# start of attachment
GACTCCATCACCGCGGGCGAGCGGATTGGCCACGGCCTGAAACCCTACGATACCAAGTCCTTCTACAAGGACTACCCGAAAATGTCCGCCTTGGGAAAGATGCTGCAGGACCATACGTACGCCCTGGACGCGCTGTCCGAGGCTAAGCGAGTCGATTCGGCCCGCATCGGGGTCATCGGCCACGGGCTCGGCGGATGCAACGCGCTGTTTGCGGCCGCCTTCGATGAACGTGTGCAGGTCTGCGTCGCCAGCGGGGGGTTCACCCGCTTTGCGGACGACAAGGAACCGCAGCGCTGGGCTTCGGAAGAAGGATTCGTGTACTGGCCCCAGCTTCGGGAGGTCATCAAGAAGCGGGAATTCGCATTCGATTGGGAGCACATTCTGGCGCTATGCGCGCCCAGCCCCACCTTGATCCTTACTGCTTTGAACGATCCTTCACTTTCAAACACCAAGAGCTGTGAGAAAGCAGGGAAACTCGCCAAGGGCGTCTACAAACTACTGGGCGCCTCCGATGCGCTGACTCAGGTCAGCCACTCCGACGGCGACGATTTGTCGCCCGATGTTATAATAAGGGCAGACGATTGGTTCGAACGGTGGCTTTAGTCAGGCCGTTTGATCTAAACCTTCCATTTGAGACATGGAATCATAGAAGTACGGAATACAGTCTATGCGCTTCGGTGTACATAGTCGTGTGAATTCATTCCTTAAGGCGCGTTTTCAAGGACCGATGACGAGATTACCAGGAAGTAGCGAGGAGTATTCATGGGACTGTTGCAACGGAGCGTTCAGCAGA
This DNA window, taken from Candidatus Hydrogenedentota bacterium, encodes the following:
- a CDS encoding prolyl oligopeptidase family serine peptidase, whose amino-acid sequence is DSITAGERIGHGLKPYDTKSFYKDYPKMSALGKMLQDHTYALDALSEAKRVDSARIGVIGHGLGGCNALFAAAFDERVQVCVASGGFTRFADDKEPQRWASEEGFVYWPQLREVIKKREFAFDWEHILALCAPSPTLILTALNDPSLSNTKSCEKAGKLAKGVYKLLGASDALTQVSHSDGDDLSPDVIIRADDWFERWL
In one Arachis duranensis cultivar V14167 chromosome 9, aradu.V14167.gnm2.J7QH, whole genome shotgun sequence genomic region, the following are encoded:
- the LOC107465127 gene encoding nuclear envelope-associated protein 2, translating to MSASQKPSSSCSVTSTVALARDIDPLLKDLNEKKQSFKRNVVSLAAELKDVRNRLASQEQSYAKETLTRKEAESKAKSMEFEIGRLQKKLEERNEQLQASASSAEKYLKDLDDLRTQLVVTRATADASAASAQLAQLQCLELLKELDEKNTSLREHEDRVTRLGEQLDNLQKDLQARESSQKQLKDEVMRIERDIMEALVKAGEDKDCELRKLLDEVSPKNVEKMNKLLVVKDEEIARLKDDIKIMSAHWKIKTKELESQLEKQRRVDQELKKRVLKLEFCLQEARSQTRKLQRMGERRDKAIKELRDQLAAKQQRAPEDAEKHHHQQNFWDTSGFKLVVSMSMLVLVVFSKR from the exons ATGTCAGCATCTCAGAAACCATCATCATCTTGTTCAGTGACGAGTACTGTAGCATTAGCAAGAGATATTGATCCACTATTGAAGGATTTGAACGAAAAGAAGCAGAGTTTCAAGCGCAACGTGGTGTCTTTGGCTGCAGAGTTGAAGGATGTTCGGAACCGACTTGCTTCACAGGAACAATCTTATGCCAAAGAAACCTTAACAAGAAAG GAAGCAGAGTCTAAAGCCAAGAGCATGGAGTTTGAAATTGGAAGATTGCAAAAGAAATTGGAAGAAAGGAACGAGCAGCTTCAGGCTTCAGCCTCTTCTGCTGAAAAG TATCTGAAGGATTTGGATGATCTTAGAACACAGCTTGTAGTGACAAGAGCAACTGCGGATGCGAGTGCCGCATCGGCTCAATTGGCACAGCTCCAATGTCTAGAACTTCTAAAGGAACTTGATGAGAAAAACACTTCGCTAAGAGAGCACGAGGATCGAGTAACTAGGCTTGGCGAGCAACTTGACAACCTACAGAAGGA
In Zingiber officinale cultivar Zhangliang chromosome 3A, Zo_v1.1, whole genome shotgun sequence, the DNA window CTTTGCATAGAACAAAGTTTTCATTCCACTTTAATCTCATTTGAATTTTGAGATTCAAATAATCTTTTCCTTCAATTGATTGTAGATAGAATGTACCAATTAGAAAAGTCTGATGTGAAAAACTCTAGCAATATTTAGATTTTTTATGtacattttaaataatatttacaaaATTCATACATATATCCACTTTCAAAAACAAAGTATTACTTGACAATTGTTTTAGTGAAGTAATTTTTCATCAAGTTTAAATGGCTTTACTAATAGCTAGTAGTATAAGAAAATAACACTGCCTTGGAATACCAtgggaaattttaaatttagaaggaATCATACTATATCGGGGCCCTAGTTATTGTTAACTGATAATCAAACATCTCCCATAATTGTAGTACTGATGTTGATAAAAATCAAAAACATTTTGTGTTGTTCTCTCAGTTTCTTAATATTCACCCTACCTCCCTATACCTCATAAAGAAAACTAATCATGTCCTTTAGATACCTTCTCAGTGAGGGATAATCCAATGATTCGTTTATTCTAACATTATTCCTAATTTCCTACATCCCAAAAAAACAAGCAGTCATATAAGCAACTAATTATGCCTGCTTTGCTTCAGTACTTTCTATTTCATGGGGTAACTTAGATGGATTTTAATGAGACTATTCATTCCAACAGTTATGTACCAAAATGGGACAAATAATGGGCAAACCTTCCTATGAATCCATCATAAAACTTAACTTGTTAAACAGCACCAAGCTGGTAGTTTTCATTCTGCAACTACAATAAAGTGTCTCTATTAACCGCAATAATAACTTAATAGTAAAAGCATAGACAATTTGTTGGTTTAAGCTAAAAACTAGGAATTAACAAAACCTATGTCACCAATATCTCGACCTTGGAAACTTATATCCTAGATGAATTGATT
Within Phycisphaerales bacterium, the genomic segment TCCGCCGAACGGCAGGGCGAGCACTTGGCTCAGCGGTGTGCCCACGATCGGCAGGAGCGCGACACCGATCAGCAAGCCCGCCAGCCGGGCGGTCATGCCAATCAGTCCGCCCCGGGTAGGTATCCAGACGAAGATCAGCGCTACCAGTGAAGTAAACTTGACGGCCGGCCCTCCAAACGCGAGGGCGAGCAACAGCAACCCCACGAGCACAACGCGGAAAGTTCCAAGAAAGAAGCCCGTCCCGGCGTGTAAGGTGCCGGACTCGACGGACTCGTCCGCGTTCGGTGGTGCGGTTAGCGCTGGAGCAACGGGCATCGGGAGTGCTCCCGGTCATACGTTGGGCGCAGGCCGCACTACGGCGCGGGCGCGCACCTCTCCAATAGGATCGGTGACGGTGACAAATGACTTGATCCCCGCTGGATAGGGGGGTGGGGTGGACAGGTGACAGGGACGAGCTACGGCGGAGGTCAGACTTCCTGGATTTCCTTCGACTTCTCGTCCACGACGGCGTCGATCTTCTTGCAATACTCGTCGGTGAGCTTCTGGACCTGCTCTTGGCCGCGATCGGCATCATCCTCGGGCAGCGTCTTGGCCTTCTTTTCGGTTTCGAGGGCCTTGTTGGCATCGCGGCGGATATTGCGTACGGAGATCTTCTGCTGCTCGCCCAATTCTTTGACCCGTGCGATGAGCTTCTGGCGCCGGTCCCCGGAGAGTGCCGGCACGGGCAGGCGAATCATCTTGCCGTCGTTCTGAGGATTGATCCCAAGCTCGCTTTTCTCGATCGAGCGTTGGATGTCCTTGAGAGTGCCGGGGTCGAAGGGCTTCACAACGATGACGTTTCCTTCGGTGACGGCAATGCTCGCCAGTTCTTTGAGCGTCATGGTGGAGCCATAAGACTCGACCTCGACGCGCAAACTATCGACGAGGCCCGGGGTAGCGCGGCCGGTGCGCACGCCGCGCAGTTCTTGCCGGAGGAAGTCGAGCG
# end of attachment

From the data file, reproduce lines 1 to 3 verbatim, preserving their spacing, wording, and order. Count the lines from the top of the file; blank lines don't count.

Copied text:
GACTCCATCACCGCGGGCGAGCGGATTGGCCACGGCCTGAAACCCTACGATACCAAGTCCTTCTACAAGGACTACCCGAAAATGTCCGCCTTGGGAAAGATGCTGCAGGACCATACGTACGCCCTGGACGCGCTGTCCGAGGCTAAGCGAGTCGATTCGGCCCGCATCGGGGTCATCGGCCACGGGCTCGGCGGATGCAACGCGCTGTTTGCGGCCGCCTTCGATGAACGTGTGCAGGTCTGCGTCGCCAGCGGGGGGTTCACCCGCTTTGCGGACGACAAGGAACCGCAGCGCTGGGCTTCGGAAGAAGGATTCGTGTACTGGCCCCAGCTTCGGGAGGTCATCAAGAAGCGGGAATTCGCATTCGATTGGGAGCACATTCTGGCGCTATGCGCGCCCAGCCCCACCTTGATCCTTACTGCTTTGAACGATCCTTCACTTTCAAACACCAAGAGCTGTGAGAAAGCAGGGAAACTCGCCAAGGGCGTCTACAAACTACTGGGCGCCTCCGATGCGCTGACTCAGGTCAGCCACTCCGACGGCGACGATTTGTCGCCCGATGTTATAATAAGGGCAGACGATTGGTTCGAACGGTGGCTTTAGTCAGGCCGTTTGATCTAAACCTTCCATTTGAGACATGGAATCATAGAAGTACGGAATACAGTCTATGCGCTTCGGTGTACATAGTCGTGTGAATTCATTCCTTAAGGCGCGTTTTCAAGGACCGATGACGAGATTACCAGGAAGTAGCGAGGAGTATTCATGGGACTGTTGCAACGGAGCGTTCAGCAGA
This DNA window, taken from Candidatus Hydrogenedentota bacterium, encodes the following:
- a CDS encoding prolyl oligopeptidase family serine peptidase, whose amino-acid sequence is DSITAGERIGHGLKPYDTKSFYKDYPKMSALGKMLQDHTYALDALSEAKRVDSARIGVIGHGLGGCNALFAAAFDERVQVCVASGGFTRFADDKEPQRWASEEGFVYWPQLREVIKKREFAFDWEHILALCAPSPTLILTALNDPSLSNTKSCEKAGKLAKGVYKLLGASDALTQVSHSDGDDLSPDVIIRADDWFERWL